A-Tire is an automated wardrobe system designed to be used by people who have upper mobility issues, specifically those who have difficulty reaching above shoulder height and below the waistline. The shelf will be at a comfortable height for the user so that they do not need to apply more stress to their aching joints. Its design is similar those to a round drying rack people use to store their clothing. The user uses a cube to select the shelf by colour. Six shelves are coloured to coordinated with the cube’s faces to aid in selection. The colour facing upwards determines the shelf shown. In circumstances where power is unavailable, which is indicated via LED, a treadle enables manual interaction.
A-Tire was created within a month’s time and was for the Physical and Tangible HCI class at the University of Calgary. This project was developed with Michael Hung, Licelot Arias, and Nicole Laursen. A-Tire is powered by an Arduino Mega 2560 and uses a Grove IMU 10DOF (which contains an accelerometer, gyrometer, and magnetometer) in the primary input component, a force-sensitive resistor that helps simulate mechanical input via treadle in sans-power circumstances, a button to switch between powered and sans-power modes, an LED that turns on when in sans-power mode, and a 180 degree servo motor drives the motion of the drum. We used foam board, styrofoam, mini popsicle sticks, skewers, and cardboard to construct our prototype.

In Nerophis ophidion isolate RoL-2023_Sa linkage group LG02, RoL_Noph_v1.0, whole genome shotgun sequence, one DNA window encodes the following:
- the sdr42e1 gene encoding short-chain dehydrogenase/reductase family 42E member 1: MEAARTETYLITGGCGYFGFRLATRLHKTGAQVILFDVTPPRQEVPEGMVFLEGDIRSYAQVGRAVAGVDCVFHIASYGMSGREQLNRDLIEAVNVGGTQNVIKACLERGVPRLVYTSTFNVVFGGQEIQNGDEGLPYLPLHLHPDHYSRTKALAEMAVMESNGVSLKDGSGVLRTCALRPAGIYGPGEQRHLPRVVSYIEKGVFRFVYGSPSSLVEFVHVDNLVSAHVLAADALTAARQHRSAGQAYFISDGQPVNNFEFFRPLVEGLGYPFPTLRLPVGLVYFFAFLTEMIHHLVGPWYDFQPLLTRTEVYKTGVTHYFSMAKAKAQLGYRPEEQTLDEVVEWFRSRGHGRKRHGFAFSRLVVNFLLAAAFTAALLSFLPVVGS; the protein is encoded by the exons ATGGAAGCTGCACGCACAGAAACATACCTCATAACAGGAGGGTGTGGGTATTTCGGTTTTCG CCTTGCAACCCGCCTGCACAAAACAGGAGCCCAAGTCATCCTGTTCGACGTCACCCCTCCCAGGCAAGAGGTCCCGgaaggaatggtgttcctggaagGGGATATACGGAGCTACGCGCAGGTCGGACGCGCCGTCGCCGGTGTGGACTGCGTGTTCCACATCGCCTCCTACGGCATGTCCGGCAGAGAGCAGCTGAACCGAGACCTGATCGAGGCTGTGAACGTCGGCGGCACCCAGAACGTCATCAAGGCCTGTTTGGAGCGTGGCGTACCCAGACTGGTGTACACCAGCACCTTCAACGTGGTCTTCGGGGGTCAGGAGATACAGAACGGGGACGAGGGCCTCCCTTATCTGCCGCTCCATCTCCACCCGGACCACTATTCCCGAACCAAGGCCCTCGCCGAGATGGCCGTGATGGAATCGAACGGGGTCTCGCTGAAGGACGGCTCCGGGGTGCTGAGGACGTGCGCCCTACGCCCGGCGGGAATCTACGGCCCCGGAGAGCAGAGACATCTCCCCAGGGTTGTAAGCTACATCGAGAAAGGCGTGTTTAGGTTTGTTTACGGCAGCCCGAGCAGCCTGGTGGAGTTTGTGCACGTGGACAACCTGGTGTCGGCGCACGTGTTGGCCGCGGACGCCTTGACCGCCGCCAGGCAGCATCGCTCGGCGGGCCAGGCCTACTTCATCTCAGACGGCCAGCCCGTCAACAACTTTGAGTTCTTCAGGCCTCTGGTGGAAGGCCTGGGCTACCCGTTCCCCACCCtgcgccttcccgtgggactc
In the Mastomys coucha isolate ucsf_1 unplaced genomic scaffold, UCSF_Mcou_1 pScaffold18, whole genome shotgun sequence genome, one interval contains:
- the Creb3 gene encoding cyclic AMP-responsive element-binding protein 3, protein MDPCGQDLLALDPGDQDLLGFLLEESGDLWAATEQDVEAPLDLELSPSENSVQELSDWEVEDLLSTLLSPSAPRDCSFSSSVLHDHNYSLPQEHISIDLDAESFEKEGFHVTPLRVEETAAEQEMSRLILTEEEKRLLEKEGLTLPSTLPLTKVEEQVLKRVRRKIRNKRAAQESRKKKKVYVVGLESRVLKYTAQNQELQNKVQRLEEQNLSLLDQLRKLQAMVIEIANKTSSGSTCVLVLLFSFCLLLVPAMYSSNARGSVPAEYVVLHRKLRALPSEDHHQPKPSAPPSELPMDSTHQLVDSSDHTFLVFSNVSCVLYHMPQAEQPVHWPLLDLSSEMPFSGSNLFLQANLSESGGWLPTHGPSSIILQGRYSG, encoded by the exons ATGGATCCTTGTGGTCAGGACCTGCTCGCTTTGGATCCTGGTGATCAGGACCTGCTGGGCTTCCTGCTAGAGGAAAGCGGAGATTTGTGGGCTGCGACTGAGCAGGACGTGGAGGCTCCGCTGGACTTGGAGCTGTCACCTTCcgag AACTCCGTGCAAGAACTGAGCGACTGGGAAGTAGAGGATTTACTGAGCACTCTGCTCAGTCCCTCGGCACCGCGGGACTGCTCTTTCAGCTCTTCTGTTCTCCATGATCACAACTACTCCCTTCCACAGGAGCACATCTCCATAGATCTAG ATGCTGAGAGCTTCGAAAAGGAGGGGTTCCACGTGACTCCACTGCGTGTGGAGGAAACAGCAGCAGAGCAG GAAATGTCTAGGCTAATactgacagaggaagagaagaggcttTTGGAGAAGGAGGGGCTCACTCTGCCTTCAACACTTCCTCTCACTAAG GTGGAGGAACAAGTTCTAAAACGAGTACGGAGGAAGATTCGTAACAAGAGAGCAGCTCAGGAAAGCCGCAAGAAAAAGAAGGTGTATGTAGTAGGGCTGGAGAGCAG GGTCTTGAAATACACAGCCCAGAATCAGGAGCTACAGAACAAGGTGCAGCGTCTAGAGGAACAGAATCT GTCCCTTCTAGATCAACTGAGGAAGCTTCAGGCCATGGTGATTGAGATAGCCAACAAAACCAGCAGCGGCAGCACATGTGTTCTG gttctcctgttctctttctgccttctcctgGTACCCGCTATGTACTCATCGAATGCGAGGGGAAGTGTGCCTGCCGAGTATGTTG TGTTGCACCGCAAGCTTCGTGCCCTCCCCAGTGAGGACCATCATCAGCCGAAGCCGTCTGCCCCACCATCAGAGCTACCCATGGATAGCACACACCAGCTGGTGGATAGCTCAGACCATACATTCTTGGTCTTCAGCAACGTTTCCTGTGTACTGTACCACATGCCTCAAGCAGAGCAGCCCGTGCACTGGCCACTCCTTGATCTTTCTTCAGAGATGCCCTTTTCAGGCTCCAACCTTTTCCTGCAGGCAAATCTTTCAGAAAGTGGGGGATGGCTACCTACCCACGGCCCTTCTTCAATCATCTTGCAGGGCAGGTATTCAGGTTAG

For more information, you can read up on our SIGCHI paper here.